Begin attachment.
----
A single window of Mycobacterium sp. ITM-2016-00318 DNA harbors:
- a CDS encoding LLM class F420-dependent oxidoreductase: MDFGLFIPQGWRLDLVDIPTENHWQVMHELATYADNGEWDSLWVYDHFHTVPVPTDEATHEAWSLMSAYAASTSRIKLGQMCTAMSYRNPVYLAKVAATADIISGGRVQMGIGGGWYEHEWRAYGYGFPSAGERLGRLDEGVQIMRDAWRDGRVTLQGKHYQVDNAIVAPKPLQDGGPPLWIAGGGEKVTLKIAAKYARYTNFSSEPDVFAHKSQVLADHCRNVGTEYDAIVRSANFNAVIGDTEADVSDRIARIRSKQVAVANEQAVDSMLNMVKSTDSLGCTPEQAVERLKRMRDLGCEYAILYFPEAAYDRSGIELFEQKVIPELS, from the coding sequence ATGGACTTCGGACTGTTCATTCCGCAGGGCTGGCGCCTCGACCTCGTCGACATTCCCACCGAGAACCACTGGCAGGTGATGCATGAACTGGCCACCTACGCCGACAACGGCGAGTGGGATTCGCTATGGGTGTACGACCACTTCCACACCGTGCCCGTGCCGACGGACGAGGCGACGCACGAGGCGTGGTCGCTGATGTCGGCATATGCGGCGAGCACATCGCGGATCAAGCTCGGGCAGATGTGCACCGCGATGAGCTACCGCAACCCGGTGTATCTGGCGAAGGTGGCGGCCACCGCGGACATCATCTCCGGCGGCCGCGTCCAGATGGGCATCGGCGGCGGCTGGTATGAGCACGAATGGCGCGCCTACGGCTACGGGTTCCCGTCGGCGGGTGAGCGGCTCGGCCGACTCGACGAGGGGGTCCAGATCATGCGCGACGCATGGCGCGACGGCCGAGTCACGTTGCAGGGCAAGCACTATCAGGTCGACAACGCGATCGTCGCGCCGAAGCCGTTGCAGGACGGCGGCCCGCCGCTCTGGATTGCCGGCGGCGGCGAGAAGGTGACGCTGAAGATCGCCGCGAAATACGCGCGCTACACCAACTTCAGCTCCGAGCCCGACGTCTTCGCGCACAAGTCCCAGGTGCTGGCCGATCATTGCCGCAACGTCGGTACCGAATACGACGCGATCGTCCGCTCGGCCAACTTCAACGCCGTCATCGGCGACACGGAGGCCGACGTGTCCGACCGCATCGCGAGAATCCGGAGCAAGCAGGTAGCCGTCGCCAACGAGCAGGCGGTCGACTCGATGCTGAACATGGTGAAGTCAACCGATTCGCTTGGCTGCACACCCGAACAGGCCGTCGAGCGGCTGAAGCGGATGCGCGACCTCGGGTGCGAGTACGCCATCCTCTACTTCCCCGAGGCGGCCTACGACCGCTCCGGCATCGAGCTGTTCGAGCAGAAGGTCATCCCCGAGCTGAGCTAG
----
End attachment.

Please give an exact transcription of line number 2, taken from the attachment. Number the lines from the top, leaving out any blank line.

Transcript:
- a CDS encoding LLM class F420-dependent oxidoreductase: MDFGLFIPQGWRLDLVDIPTENHWQVMHELATYADNGEWDSLWVYDHFHTVPVPTDEATHEAWSLMSAYAASTSRIKLGQMCTAMSYRNPVYLAKVAATADIISGGRVQMGIGGGWYEHEWRAYGYGFPSAGERLGRLDEGVQIMRDAWRDGRVTLQGKHYQVDNAIVAPKPLQDGGPPLWIAGGGEKVTLKIAAKYARYTNFSSEPDVFAHKSQVLADHCRNVGTEYDAIVRSANFNAVIGDTEADVSDRIARIRSKQVAVANEQAVDSMLNMVKSTDSLGCTPEQAVERLKRMRDLGCEYAILYFPEAAYDRSGIELFEQKVIPELS, from the coding sequence ATGGACTTCGGACTGTTCATTCCGCAGGGCTGGCGCCTCGACCTCGTCGACATTCCCACCGAGAACCACTGGCAGGTGATGCATGAACTGGCCACCTACGCCGACAACGGCGAGTGGGATTCGCTATGGGTGTACGACCACTTCCACACCGTGCCCGTGCCGACGGACGAGGCGACGCACGAGGCGTGGTCGCTGATGTCGGCATATGCGGCGAGCACATCGCGGATCAAGCTCGGGCAGATGTGCACCGCGATGAGCTACCGCAACCCGGTGTATCTGGCGAAGGTGGCGGCCACCGCGGACATCATCTCCGGCGGCCGCGTCCAGATGGGCATCGGCGGCGGCTGGTATGAGCACGAATGGCGCGCCTACGGCTACGGGTTCCCGTCGGCGGGTGAGCGGCTCGGCCGACTCGACGAGGGGGTCCAGATCATGCGCGACGCATGGCGCGACGGCCGAGTCACGTTGCAGGGCAAGCACTATCAGGTCGACAACGCGATCGTCGCGCCGAAGCCGTTGCAGGACGGCGGCCCGCCGCTCTGGATTGCCGGCGGCGGCGAGAAGGTGACGCTGAAGATCGCCGCGAAATACGCGCGCTACACCAACTTCAGCTCCGAGCCCGACGTCTTCGCGCACAAGTCCCAGGTGCTGGCCGATCATTGCCGCAACGTCGGTACCGAATACGACGCGATCGTCCGCTCGGCCAACTTCAACGCCGTCATCGGCGACACGGAGGCCGACGTGTCCGACCGCATCGCGAGAATCCGGAGCAAGCAGGTAGCCGTCGCCAACGAGCAGGCGGTCGACTCGATGCTGAACATGGTGAAGTCAACCGATTCGCTTGGCTGCACACCCGAACAGGCCGTCGAGCGGCTGAAGCGGATGCGCGACCTCGGGTGCGAGTACGCCATCCTCTACTTCCCCGAGGCGGCCTACGACCGCTCCGGCATCGAGCTGTTCGAGCAGAAGGTCATCCCCGAGCTGAGCTAG